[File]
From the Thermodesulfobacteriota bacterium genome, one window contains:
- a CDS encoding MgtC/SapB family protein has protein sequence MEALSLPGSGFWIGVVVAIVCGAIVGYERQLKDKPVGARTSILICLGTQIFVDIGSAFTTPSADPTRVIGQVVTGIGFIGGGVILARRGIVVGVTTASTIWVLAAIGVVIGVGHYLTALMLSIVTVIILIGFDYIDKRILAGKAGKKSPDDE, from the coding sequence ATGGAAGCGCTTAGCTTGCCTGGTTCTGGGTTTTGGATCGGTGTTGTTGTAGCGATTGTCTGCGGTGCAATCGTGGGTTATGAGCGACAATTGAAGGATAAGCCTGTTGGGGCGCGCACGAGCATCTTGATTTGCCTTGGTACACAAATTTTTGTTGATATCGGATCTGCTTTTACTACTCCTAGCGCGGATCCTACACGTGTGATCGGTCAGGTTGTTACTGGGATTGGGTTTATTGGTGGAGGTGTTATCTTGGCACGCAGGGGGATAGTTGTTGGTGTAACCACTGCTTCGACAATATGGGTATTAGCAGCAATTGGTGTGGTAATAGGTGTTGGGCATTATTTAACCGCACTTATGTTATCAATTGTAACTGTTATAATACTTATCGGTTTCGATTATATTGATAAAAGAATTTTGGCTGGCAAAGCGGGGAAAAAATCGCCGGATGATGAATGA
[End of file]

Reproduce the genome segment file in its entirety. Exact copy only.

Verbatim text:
From the Thermodesulfobacteriota bacterium genome, one window contains:
- a CDS encoding MgtC/SapB family protein has protein sequence MEALSLPGSGFWIGVVVAIVCGAIVGYERQLKDKPVGARTSILICLGTQIFVDIGSAFTTPSADPTRVIGQVVTGIGFIGGGVILARRGIVVGVTTASTIWVLAAIGVVIGVGHYLTALMLSIVTVIILIGFDYIDKRILAGKAGKKSPDDE, from the coding sequence ATGGAAGCGCTTAGCTTGCCTGGTTCTGGGTTTTGGATCGGTGTTGTTGTAGCGATTGTCTGCGGTGCAATCGTGGGTTATGAGCGACAATTGAAGGATAAGCCTGTTGGGGCGCGCACGAGCATCTTGATTTGCCTTGGTACACAAATTTTTGTTGATATCGGATCTGCTTTTACTACTCCTAGCGCGGATCCTACACGTGTGATCGGTCAGGTTGTTACTGGGATTGGGTTTATTGGTGGAGGTGTTATCTTGGCACGCAGGGGGATAGTTGTTGGTGTAACCACTGCTTCGACAATATGGGTATTAGCAGCAATTGGTGTGGTAATAGGTGTTGGGCATTATTTAACCGCACTTATGTTATCAATTGTAACTGTTATAATACTTATCGGTTTCGATTATATTGATAAAAGAATTTTGGCTGGCAAAGCGGGGAAAAAATCGCCGGATGATGAATGA